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Which source of law takes precedence in the following situations and why? In a nation, law can be used to (1) maintain peace, (2) maintain the status quo, (3) preserve individual rights, (4) protect minorities from majorities, (5) promote social justice, and (6) ensure orderly social change. Some jurisdictions serve these purposes better than others. While a nation ruled by an authoritarian government can keep the peace and maintain the status quo, it can also oppress minorities or political opponents (e.g., Burma, Zimbabwe, or Iraq under Saddam Hussein). Under colonialism, European nations often forced peace in countries whose borders were created somewhat arbitrarily by the same European nations. For several centuries before the twentieth century, empires were built by Spain, Portugal, Great Britain, Holland, France, Germany, Belgium and Italy. In terms of the functions of law, the empire may have kept the peace—largely by force—but it changed the status quo and rarely promoted Indigenous rights or social justice within the colonized nation. Both the Federation and the Länder have established administrative authorities. An authority has only the powers conferred on it by the legislator. Under this power, an authority will often make regulations (see Chapter 5 “Administrative Law”) that have the same force and effect as statutes.
Treaties are never negotiated and concluded by states, as the federal government has exclusive authority over relations with other nation states. A treaty, once ratified by the Senate, has the same force and effect as a bill passed by Congress and signed by the President. In each case (general rule and exception), the common law tradition requires the court to explain the reasons for its decision. In the case of the general rule, “freedom of choice” could be the main reason. In the case of the perjury exception, the efficiency of the judicial system and the requirements of citizenship could be invoked as grounds. Since the court`s “reasons” will be persuasive to some and not to others, there is inevitably some subjectivity in legal advice. That is, reasonable people will disagree on how convincing the reasoning that a court can offer for its decision is. Positivism has its limits and its criticisms. New Testament readers may recall that King Herod, fearing the birth of a Messiah, issued a decree that all male children under a certain age were to be killed. Because it was the order of a sovereign, the decree was executed (or, in legalese, the decree was “executed”). Suppose a group seizes power in a certain place and orders that women cannot go to school and can only receive medical treatment from women, even though their condition is life-threatening and women doctors are rare. Let us also suppose that this commandment is carried out simply because it is the law and is carried out with all its might.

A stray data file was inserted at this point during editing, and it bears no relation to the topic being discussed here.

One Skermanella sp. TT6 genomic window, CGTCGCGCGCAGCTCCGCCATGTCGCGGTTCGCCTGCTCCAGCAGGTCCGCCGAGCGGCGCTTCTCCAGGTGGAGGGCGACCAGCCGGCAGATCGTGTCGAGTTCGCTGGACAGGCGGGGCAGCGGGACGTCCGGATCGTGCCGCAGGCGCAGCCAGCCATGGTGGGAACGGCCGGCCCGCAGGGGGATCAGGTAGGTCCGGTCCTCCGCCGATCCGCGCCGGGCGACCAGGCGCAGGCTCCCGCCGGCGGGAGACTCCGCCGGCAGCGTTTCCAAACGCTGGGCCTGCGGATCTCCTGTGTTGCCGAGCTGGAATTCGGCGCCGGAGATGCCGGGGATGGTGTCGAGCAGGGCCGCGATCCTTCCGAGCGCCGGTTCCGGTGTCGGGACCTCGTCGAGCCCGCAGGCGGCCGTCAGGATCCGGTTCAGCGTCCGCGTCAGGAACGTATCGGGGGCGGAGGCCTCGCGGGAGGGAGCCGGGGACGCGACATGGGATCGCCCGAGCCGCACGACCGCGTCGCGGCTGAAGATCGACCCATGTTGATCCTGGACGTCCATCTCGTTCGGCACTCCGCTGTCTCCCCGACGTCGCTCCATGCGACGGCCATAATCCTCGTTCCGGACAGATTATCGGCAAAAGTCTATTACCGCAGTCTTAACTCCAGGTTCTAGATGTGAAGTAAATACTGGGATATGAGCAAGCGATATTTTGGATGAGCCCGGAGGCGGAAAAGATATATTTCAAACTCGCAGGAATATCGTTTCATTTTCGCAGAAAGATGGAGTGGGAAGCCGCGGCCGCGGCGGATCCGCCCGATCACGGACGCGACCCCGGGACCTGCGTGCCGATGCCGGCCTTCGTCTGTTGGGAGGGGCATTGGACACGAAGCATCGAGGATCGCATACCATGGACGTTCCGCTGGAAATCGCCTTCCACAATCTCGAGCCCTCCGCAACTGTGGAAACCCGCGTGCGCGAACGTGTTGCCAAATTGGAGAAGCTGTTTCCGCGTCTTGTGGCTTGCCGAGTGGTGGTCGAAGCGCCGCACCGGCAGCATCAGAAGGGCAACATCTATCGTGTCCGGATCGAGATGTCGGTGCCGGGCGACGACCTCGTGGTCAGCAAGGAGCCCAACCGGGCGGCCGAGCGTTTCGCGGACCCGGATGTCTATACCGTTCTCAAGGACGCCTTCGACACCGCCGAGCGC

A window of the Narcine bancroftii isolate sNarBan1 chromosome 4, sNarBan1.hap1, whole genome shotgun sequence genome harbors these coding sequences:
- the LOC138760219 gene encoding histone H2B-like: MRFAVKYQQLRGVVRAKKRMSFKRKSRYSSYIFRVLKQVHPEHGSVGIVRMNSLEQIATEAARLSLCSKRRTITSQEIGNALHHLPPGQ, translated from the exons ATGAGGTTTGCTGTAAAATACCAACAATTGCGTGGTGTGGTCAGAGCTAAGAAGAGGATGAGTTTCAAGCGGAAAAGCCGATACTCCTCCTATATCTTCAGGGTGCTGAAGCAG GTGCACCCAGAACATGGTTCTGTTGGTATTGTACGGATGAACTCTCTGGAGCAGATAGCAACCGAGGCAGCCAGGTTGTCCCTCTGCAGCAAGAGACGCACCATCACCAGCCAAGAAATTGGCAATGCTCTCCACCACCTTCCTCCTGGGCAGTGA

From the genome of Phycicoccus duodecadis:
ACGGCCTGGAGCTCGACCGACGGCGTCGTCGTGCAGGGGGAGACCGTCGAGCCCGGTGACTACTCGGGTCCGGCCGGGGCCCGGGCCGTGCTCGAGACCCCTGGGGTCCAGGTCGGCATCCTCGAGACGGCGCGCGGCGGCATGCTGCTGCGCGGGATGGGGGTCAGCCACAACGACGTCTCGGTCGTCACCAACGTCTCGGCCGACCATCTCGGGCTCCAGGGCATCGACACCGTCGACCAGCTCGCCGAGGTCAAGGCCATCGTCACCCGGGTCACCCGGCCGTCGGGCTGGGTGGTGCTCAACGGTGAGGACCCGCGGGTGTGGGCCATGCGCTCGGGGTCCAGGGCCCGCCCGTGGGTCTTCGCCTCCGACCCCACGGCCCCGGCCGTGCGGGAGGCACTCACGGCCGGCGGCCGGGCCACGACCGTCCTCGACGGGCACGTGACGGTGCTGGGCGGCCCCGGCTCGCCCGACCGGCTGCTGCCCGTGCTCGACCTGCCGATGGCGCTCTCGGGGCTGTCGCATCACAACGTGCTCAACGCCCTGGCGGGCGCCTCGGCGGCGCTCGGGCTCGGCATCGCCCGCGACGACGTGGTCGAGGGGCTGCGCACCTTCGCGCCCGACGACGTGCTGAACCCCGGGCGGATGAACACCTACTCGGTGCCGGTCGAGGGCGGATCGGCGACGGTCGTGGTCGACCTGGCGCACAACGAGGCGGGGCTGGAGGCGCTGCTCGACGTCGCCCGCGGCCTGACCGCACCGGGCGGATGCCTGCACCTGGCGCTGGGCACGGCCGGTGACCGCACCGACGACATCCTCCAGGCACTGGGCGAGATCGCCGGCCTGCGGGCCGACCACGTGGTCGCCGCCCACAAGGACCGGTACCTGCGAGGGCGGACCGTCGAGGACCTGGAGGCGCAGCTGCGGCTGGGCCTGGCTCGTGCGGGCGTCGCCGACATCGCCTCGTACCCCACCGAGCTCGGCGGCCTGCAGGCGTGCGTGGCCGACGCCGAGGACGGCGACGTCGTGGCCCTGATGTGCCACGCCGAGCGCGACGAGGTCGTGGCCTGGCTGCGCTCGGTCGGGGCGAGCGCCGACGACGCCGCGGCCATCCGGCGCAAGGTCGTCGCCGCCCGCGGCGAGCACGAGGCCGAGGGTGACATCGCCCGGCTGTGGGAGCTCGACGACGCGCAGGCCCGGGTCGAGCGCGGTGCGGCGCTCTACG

The people who live there will undoubtedly question the wisdom, justice or goodness of such a law, but it is nevertheless a law and is generally enforced. To avoid the effects of the law, a citizen would have to flee the country completely. During the Taliban regime in Afghanistan, where this example comes from, many fled. After World War II, Lon L. Fuller advocated a secular and procedural form of natural law. He stressed that (natural) law must meet certain formal requirements (e.g. impartiality and public recognition). To the extent that an institutional system of social control does not meet these requirements, Fuller argued, we are less likely to recognize it as a legal system or to honor it. Therefore, the law must have a morality that goes beyond the social rules under which the laws are made. John Austin and Jeremy Bentham were the first legal positivists who tried to provide a descriptive account of the law describing the law as it is. Austin explained the descriptive orientation of legal positivism by saying, “The existence of law is one thing; His merit and merit is another. Whether or not this is the case is a question; Whether or not it conforms to a supposed standard is another question.